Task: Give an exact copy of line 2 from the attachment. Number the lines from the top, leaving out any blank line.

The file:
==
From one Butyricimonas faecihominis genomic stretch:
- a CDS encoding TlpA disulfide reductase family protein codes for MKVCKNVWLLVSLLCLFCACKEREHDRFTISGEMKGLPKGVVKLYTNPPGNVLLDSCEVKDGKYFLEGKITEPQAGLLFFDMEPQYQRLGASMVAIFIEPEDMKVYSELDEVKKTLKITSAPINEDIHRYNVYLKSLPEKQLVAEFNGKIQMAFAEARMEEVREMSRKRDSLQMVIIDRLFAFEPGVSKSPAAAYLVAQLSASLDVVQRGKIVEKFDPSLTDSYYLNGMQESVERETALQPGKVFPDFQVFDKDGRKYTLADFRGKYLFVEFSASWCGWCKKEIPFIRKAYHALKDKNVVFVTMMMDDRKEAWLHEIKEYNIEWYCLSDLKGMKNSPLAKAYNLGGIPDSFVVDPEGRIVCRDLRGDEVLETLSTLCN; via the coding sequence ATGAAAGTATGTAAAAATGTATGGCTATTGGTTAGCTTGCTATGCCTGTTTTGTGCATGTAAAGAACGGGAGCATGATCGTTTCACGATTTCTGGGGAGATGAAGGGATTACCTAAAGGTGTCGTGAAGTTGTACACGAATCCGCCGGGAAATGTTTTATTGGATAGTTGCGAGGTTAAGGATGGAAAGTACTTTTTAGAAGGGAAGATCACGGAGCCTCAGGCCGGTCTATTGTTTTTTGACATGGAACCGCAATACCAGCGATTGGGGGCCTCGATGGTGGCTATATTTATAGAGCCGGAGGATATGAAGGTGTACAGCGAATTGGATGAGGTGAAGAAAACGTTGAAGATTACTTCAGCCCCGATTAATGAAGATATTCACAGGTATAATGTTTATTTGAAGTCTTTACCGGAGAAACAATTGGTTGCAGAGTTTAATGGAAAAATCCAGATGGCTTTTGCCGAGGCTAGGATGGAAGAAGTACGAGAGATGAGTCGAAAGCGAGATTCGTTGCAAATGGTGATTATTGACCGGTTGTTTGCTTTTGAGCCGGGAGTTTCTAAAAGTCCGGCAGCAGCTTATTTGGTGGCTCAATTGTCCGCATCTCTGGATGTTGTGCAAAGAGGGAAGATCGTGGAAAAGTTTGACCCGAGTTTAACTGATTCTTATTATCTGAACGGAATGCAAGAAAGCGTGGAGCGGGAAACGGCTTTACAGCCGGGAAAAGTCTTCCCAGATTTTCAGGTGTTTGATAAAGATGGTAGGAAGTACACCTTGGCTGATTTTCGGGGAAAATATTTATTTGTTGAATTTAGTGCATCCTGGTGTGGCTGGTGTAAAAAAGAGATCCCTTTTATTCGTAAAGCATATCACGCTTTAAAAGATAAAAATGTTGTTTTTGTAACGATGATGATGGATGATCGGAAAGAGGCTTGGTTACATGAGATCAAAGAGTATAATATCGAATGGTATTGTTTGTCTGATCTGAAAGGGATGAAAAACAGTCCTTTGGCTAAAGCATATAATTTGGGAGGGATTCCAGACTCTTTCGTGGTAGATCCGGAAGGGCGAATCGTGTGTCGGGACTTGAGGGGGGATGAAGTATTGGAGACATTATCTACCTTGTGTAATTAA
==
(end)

- a CDS encoding TlpA disulfide reductase family protein codes for MKVCKNVWLLVSLLCLFCACKEREHDRFTISGEMKGLPKGVVKLYTNPPGNVLLDSCEVKDGKYFLEGKITEPQAGLLFFDMEPQYQRLGASMVAIFIEPEDMKVYSELDEVKKTLKITSAPINEDIHRYNVYLKSLPEKQLVAEFNGKIQMAFAEARMEEVREMSRKRDSLQMVIIDRLFAFEPGVSKSPAAAYLVAQLSASLDVVQRGKIVEKFDPSLTDSYYLNGMQESVERETALQPGKVFPDFQVFDKDGRKYTLADFRGKYLFVEFSASWCGWCKKEIPFIRKAYHALKDKNVVFVTMMMDDRKEAWLHEIKEYNIEWYCLSDLKGMKNSPLAKAYNLGGIPDSFVVDPEGRIVCRDLRGDEVLETLSTLCN; via the coding sequence ATGAAAGTATGTAAAAATGTATGGCTATTGGTTAGCTTGCTATGCCTGTTTTGTGCATGTAAAGAACGGGAGCATGATCGTTTCACGATTTCTGGGGAGATGAAGGGATTACCTAAAGGTGTCGTGAAGTTGTACACGAATCCGCCGGGAAATGTTTTATTGGATAGTTGCGAGGTTAAGGATGGAAAGTACTTTTTAGAAGGGAAGATCACGGAGCCTCAGGCCGGTCTATTGTTTTTTGACATGGAACCGCAATACCAGCGATTGGGGGCCTCGATGGTGGCTATATTTATAGAGCCGGAGGATATGAAGGTGTACAGCGAATTGGATGAGGTGAAGAAAACGTTGAAGATTACTTCAGCCCCGATTAATGAAGATATTCACAGGTATAATGTTTATTTGAAGTCTTTACCGGAGAAACAATTGGTTGCAGAGTTTAATGGAAAAATCCAGATGGCTTTTGCCGAGGCTAGGATGGAAGAAGTACGAGAGATGAGTCGAAAGCGAGATTCGTTGCAAATGGTGATTATTGACCGGTTGTTTGCTTTTGAGCCGGGAGTTTCTAAAAGTCCGGCAGCAGCTTATTTGGTGGCTCAATTGTCCGCATCTCTGGATGTTGTGCAAAGAGGGAAGATCGTGGAAAAGTTTGACCCGAGTTTAACTGATTCTTATTATCTGAACGGAATGCAAGAAAGCGTGGAGCGGGAAACGGCTTTACAGCCGGGAAAAGTCTTCCCAGATTTTCAGGTGTTTGATAAAGATGGTAGGAAGTACACCTTGGCTGATTTTCGGGGAAAATATTTATTTGTTGAATTTAGTGCATCCTGGTGTGGCTGGTGTAAAAAAGAGATCCCTTTTATTCGTAAAGCATATCACGCTTTAAAAGATAAAAATGTTGTTTTTGTAACGATGATGATGGATGATCGGAAAGAGGCTTGGTTACATGAGATCAAAGAGTATAATATCGAATGGTATTGTTTGTCTGATCTGAAAGGGATGAAAAACAGTCCTTTGGCTAAAGCATATAATTTGGGAGGGATTCCAGACTCTTTCGTGGTAGATCCGGAAGGGCGAATCGTGTGTCGGGACTTGAGGGGGGATGAAGTATTGGAGACATTATCTACCTTGTGTAATTAA